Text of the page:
URBAN SPACE GARDEN
Curated by Vincenzo Castella
13 February 2016 – 17 April 2016
Urban Space Garden is an exhibition, realised in the framework of the project Botanica, which saw 4 artists exhibiting at Casa Testori: Vincenzo Castella, Daniele Marzorati, Lorenzo Morri and Giulia Pellegrini.
Cities are suffering from schizophrenia: the absence and suffocation of greenery is being met with an idolatry of nature. On the plane of reality between botany and the urban fabric there is a conflicting relationship in which the former is always in a position of strength. Then there is a compensatory illusory plane, in which nature regains space, in the unlikely form of a disbelieving religion. It is a sort of mental bonsai, and at times even a little snobbish, that anaesthetises conflict, reducing the sphere of relationship to a small private and privileged sphere.
With Urban Space Garden, Vincenzo Castella, Daniele Marzorati, Lorenzo Morri and Giulia Pellegrini have done the opposite. There are no illusory conjunctions between Urban Space and Garden, but there is a broken line. Castella’s large image printed on fabric and thus exposed to the vibrations of the air, as the branches of a tree might be, gave a bird’s eye view of Soccavo, a western suburb of Naples. In a breathless grid of urban sprawl, an imperious clump of trees could be discerned, squeezed by the ring of a junction.
It is a detail that may be overlooked but which instead rendered the impressiveness of the conflict and that capacity for extreme resistance that botany demonstrates with respect to the city. It is not an image of denunciation, but an image that accepts the conflict and proposes what Castella defines using the category of “conspectus”: a looking beyond. Which is the opposite of “prospectus”, the frontal gaze, that of a point of view that already “judges” and distinguishes. “Conspectus”, on the other hand, is a gaze that moves forward. It is a gaze that penetrates into images such as #01 Milano 2012, gaining an unexpected level of understanding: the city is hatching small jungles.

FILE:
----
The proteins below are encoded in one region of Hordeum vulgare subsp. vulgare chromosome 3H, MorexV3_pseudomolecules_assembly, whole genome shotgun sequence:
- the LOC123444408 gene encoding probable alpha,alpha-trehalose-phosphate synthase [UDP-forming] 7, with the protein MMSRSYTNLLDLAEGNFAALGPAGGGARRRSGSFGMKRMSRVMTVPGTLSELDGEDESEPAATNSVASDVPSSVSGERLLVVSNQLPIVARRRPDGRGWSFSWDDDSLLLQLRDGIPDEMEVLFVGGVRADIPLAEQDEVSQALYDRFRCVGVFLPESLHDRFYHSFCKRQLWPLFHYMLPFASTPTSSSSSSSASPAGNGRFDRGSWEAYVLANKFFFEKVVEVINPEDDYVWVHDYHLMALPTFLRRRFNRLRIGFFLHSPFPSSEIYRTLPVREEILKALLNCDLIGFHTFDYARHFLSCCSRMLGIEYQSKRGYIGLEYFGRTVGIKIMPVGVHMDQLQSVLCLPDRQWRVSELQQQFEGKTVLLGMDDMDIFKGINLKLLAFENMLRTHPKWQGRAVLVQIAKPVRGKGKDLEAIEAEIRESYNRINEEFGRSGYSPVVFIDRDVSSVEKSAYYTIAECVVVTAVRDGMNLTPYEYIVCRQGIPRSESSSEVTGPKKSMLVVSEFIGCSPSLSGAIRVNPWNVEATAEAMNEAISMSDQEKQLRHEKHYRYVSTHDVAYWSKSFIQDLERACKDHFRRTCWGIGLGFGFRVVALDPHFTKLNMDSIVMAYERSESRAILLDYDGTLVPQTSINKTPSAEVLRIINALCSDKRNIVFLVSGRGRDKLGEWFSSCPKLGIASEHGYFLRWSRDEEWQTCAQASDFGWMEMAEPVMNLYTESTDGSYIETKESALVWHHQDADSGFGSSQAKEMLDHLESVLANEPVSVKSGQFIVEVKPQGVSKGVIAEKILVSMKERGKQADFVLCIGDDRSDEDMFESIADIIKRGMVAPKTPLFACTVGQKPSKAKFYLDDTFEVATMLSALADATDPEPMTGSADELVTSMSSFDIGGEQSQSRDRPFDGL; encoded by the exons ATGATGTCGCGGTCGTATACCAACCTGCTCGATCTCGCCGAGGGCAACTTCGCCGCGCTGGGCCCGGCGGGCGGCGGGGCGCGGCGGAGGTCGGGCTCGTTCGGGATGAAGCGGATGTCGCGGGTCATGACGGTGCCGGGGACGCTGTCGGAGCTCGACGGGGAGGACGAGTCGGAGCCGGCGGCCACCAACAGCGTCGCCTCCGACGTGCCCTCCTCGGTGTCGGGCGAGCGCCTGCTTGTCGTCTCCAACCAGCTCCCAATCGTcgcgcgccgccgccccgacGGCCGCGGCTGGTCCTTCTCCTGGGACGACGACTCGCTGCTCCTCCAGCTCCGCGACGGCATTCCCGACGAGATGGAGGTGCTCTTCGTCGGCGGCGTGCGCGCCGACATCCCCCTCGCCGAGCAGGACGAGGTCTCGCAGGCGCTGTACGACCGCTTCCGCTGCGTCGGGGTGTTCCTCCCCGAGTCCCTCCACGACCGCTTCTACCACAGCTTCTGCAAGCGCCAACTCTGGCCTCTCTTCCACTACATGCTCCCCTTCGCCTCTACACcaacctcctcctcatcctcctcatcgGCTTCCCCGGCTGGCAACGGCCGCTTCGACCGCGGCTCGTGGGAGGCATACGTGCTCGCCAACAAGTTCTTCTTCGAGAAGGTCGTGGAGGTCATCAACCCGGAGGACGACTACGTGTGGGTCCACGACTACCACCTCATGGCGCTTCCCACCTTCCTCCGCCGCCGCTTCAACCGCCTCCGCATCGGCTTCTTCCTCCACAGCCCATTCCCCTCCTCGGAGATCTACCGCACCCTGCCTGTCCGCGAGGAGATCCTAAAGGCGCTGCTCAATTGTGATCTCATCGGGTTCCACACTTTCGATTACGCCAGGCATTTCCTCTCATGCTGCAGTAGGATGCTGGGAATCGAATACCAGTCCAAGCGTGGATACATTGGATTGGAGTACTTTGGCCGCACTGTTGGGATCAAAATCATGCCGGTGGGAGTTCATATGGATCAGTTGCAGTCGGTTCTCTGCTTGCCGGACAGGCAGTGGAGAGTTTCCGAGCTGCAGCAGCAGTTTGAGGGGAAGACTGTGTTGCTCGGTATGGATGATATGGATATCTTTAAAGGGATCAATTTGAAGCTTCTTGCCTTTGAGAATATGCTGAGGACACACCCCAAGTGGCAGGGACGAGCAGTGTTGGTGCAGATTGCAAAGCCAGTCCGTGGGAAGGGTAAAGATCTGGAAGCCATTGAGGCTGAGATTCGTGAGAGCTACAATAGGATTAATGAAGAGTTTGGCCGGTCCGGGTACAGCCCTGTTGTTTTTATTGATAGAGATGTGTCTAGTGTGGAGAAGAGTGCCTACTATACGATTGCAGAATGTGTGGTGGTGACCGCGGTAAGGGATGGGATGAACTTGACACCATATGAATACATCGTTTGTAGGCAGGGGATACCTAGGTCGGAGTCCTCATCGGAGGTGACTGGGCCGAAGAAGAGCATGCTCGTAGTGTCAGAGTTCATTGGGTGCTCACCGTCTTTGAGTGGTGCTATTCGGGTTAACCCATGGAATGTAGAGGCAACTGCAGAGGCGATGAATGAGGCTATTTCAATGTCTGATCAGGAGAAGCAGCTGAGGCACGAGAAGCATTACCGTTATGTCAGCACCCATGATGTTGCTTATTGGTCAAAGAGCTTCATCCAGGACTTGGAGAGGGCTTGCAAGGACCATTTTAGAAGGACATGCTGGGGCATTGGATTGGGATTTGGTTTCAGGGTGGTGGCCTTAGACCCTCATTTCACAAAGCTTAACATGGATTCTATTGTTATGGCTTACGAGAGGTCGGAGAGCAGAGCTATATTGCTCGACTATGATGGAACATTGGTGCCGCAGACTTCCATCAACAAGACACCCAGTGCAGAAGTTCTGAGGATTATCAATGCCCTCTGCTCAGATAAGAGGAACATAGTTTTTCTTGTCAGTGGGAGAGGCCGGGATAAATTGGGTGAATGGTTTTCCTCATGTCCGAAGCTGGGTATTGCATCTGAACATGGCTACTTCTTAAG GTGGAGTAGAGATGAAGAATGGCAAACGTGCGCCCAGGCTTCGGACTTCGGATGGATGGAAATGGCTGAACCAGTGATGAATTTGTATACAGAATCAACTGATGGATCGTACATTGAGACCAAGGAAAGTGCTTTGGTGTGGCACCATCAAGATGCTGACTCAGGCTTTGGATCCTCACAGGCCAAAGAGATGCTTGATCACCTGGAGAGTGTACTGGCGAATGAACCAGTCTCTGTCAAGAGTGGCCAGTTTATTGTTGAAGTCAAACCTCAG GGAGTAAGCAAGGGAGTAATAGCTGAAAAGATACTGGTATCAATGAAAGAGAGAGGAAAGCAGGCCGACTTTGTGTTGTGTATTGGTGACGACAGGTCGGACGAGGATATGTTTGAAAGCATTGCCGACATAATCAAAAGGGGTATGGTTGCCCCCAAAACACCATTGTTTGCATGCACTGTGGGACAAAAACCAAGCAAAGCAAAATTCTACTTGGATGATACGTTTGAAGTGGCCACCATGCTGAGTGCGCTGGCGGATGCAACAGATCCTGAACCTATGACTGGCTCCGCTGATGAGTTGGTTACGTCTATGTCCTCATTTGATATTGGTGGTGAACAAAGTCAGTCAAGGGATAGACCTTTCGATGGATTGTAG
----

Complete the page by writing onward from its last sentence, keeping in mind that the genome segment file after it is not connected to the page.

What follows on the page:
The works moved between the language of photography, painting and drawing. Through a continuous cross-reference they rewrote parts of the visible, studying relationships and semantic differences for a progressive knowledge of reality.
Waste Land investigated, in 108 graphite drawings, the places in Milan cleared by the rom camps from 2007 to 2013, starting from the official documents of the municipality of Milan on which there is a description of each eviction.
Sections referred to the state forests of Sardinia and used direct editing of the scenes, during filming, within the negative. Through the fragmentation of the negative – measuring 20 x 25 cm – the visual associations were indissoluble and oil painting intervened to transpose parts of certain negatives, enlarged and restored to the size of the matrix of the original negative.
The video Un Semplice Autoritratto Naturalistico (A Simple Naturalistic Self-Portrait) was created from the waste of a short film shot in the area of the Sibillini Mountains, in the Marche region, wanting to make a play on words by referring to a painting technique using another means of artistic representation.
Like the video, the three wall-mounted works, entitled Pelle del Serpente (Snake Skin), simulate nature by printing on fabric.
It consists of two installations and a video about natural elements. Through the etymological study of a word, the analysis of a literary text and a film from 1979, a narrative was created that brings to light the problems of contemporary man.
In Sub Rosa, roses and words merge inside a room. The expression sub rosa comes from the custom of hanging the flower from the ceiling of inns to remind patrons of their moral obligation not to divulge speeches held “under the rose”.
In Colloquio tra Monos e Una (Conversation between Monos and Una) there were a plant and a mirror. The use of metalanguage, using one of Edgar Allan Poe’s short stories as a reference, made it possible to explain the essence of the crisis of modernity: man’s detachment from nature and the inordinate desire for knowledge culminating in the philosophy of abstraction and generality. The latter no longer sees the individual, with his concrete existential reality, but only the great movements of history and ideas.
In Oltre il giardino (Beyond the Garden), a video whose name and sound are taken from the 1979 film starring a gardener, a limit was represented and, at the same time, a threshold was demarcated: the limit beyond which the individual and his capacities are no longer useful; the threshold from which those same capacities that have become useless can take on other meanings.